Announcing CapitalBop’s first D.C. Jazz Loft!

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by Luke Stewart and Giovanni Russonello
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What: D.C. Jazz Loft, presented by CapitalBop
When: Sunday, Dec. 5, 7 p.m.-midnight
Where: Red Door, 443 I St. NW
Cost: Free, small donation suggested

We’re pleased to announce that this Sunday, CapitalBop will hold its first D.C. Jazz Loft, a collection of performances featuring some of the city’s most innovative musicians in a relaxed, creative environment.

The event is inspired by the jazz lofts of the bebop era, when musicians would come together in New York apartments after their gigs to stretch out creatively and try new ideas, free from the constraints of often-stuffy jazz clubs. The D.C. Jazz Loft is designed to highlight the talents of many of the District’s best improvisational musicians – be they beboppers, free-jazz cats or fusion players.

—Check out the Facebook event here—

Things will start at 7 p.m., with sets varying in length from 30 minutes to one hour, and the performances will run through 11 p.m. After the sets are done, things will open up – in true jazz loft fashion – into an open jam session. So musicians, bring your axes!

To get to the loft space, arrive at 443 I St. NW (scroll down for a map) and walk up the alley until you see the red door on your left. The location is accessible by the Metro’s Green and Yellow Lines at the Mount Vernon Sq. 7th St.-Convention Center stop or the Gallery Place-Chinatown stop, or by the Red Line at Gallery Place-Chinatown.

Here is a preview of all the performances, in order of appearance:


The Tri-O Trio plays free jazz, bringing together local avant-garde veteran drummer Sam Lohman, the under-recognized D.C. alto saxophone great Aaron Martin and bassist Luke Stewart (who is also the co-author of this post and a CapitalBop staff writer). Together, they present a musical statement that bridges their vast influences and abilities. The band members have performed in many different situations and groups in the D.C. area as well as Europe, Japan and across the United States.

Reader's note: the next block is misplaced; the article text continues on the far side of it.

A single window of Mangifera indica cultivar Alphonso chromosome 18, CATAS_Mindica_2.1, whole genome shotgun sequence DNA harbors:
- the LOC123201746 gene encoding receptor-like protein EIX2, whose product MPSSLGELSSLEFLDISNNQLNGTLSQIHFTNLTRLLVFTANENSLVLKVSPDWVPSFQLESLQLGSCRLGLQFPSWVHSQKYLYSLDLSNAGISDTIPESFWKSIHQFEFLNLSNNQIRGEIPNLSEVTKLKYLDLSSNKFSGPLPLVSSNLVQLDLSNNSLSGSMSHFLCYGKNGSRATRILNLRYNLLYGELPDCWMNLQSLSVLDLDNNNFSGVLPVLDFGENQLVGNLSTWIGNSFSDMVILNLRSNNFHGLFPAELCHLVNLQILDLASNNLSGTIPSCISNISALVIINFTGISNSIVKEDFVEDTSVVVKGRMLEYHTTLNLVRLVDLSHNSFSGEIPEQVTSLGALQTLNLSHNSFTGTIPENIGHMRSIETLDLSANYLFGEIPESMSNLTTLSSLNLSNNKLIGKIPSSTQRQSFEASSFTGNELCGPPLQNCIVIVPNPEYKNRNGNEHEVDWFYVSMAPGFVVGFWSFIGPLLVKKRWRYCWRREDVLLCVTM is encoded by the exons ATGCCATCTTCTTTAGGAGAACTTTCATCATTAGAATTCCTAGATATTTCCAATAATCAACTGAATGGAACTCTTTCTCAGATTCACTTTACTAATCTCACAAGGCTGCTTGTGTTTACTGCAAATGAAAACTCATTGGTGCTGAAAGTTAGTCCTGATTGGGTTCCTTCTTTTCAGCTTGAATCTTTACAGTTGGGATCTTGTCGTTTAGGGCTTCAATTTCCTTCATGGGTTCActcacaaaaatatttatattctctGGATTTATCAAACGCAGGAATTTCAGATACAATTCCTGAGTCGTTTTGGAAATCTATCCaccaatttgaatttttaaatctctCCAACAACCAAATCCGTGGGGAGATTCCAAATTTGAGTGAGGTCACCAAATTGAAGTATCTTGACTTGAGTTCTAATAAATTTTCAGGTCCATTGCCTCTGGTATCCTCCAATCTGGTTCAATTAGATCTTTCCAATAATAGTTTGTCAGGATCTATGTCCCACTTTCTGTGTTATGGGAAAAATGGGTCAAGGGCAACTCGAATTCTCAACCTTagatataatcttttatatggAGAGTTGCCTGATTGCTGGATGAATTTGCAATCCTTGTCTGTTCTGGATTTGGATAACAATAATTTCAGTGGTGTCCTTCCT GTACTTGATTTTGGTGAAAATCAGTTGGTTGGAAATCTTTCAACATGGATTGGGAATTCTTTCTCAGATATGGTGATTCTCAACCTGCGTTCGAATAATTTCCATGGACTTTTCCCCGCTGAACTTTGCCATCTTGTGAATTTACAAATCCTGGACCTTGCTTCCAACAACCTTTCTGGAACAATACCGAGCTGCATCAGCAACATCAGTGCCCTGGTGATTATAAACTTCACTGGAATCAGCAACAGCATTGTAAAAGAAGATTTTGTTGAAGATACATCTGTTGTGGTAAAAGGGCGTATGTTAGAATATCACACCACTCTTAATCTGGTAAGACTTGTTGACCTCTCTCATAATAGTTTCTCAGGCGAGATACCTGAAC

The Bobby Muncy Quintet features five high-grade, straight-ahead jazz composers and instrumentalists. The members pride themselves on having D.C.’s only weekly jazz show dedicated exclusively to original compositions: the quintet’s Wednesday-night gig at Utopia. The music pays tribute to influences ranging from Miles Davis to Radiohead. The players are Muncy, a tenor saxophonist; pianist Gene D’Andrea; guitarist Anthony Pirog; bassist Kevin Pace; and drummer Andrew Hare.


Matta Gawa is a free-fusion duo comprised of guitarist Ed Ricart and drummer Sam Lohman. The band combines the zeitgeist of indie rock’s soaring lo-fi movement with the spirit of jazz and other improvised musics. Coming off the recent release of their first album on Engine Studios and a subsequent U.S. tour, Matta Gawa has grown into something remarkably cohesive, innovative and energetic. Employing the use of a vast collection of effects pedals, this group is as interesting to watch as it is to hear.


Philadelphia free jazz saxophone pioneer Elliott Levin plays innovative music and recites his own poetry. He’ll be joined by bassist Luke Stewart and drummer Louis Rozier. Levin has played with many legends of forward-looking jazz, including Cecil Taylor and Sun Ra. Among other musical involvements, he is currently a member of Odean Pope’s saxophone choir. After a more than three-decade-long career, Levin continues to push boundaries with his piercingly powerful saxophone sound and poetry.


During the swing era, the venerated U Street strip in D.C.’s Shaw neighborhood earned the informal title “Black Broadway.” Today it continues to be a cultural hub, especially for the District’s best straight-ahead jazz musicians. For the D.C. Jazz Loft’s culminating performance, CapitalBop has assembled an exciting lineup that includes, among others, Downbeat award-winning alto saxophonist Brent Birckhead; Washington City Paper award-winning tenor saxophonist Elijah Jamal Balbed; Bohemian Caverns Jazz Orchestra co-director and trumpeter Joe Herrera; local trombone star Reginald Cyntje; and musical mastermind twins Nate and Noble Jolley (on drums and keyboard, respectively). This group will bring things back to the roots while moving forward all the while, exploring the bebop and hard-bop tradition in which the jazz lofts of the mid-20th century thrived.


We hope to see you at the D.C. Jazz Loft. If you have any questions, email capitalbop[at]gmail.



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